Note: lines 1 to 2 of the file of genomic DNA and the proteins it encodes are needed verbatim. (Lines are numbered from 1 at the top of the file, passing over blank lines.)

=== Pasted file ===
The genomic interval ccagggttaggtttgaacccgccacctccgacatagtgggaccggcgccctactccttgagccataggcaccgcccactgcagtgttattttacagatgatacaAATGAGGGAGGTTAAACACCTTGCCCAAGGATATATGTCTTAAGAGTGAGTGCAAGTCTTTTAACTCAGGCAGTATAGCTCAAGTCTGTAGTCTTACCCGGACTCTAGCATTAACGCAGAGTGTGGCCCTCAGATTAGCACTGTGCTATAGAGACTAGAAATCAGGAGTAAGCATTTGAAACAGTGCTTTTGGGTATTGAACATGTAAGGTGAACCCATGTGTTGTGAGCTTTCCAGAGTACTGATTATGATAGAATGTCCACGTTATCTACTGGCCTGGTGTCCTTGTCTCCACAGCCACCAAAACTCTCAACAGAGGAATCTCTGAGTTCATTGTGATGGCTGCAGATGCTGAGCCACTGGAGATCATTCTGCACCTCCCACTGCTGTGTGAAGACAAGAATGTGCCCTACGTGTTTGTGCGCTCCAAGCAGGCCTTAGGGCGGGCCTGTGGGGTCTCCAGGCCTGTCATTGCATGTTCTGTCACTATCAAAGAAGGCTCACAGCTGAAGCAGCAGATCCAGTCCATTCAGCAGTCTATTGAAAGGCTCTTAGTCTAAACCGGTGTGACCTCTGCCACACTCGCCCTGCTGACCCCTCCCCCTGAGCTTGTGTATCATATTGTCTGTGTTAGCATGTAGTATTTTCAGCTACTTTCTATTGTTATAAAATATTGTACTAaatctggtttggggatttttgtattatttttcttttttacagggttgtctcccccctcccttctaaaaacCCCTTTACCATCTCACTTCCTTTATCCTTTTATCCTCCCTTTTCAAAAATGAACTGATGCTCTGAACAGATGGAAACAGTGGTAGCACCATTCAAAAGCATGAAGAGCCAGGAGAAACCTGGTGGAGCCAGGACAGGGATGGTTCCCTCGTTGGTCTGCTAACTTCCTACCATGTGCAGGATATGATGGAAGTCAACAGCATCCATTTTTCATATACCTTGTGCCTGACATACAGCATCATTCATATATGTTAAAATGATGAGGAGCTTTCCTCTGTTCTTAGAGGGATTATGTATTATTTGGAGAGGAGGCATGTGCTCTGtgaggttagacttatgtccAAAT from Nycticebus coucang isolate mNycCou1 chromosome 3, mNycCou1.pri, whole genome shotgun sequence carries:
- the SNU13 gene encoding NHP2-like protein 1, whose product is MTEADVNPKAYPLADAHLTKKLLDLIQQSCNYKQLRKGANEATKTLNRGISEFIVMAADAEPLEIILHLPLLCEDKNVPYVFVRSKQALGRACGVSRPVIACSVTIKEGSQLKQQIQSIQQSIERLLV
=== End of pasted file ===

The genomic interval ccagggttaggtttgaacccgccacctccgacatagtgggaccggcgccctactccttgagccataggcaccgcccactgcagtgttattttacagatgatacaAATGAGGGAGGTTAAACACCTTGCCCAAGGATATATGTCTTAAGAGTGAGTGCAAGTCTTTTAACTCAGGCAGTATAGCTCAAGTCTGTAGTCTTACCCGGACTCTAGCATTAACGCAGAGTGTGGCCCTCAGATTAGCACTGTGCTATAGAGACTAGAAATCAGGAGTAAGCATTTGAAACAGTGCTTTTGGGTATTGAACATGTAAGGTGAACCCATGTGTTGTGAGCTTTCCAGAGTACTGATTATGATAGAATGTCCACGTTATCTACTGGCCTGGTGTCCTTGTCTCCACAGCCACCAAAACTCTCAACAGAGGAATCTCTGAGTTCATTGTGATGGCTGCAGATGCTGAGCCACTGGAGATCATTCTGCACCTCCCACTGCTGTGTGAAGACAAGAATGTGCCCTACGTGTTTGTGCGCTCCAAGCAGGCCTTAGGGCGGGCCTGTGGGGTCTCCAGGCCTGTCATTGCATGTTCTGTCACTATCAAAGAAGGCTCACAGCTGAAGCAGCAGATCCAGTCCATTCAGCAGTCTATTGAAAGGCTCTTAGTCTAAACCGGTGTGACCTCTGCCACACTCGCCCTGCTGACCCCTCCCCCTGAGCTTGTGTATCATATTGTCTGTGTTAGCATGTAGTATTTTCAGCTACTTTCTATTGTTATAAAATATTGTACTAaatctggtttggggatttttgtattatttttcttttttacagggttgtctcccccctcccttctaaaaacCCCTTTACCATCTCACTTCCTTTATCCTTTTATCCTCCCTTTTCAAAAATGAACTGATGCTCTGAACAGATGGAAACAGTGGTAGCACCATTCAAAAGCATGAAGAGCCAGGAGAAACCTGGTGGAGCCAGGACAGGGATGGTTCCCTCGTTGGTCTGCTAACTTCCTACCATGTGCAGGATATGATGGAAGTCAACAGCATCCATTTTTCATATACCTTGTGCCTGACATACAGCATCATTCATATATGTTAAAATGATGAGGAGCTTTCCTCTGTTCTTAGAGGGATTATGTATTATTTGGAGAGGAGGCATGTGCTCTGtgaggttagacttatgtccAAAT from Nycticebus coucang isolate mNycCou1 chromosome 3, mNycCou1.pri, whole genome shotgun sequence carries:
- the SNU13 gene encoding NHP2-like protein 1, whose product is MTEADVNPKAYPLADAHLTKKLLDLIQQSCNYKQLRKGANEATKTLNRGISEFIVMAADAEPLEIILHLPLLCEDKNVPYVFVRSKQALGRACGVSRPVIACSVTIKEGSQLKQQIQSIQQSIERLLV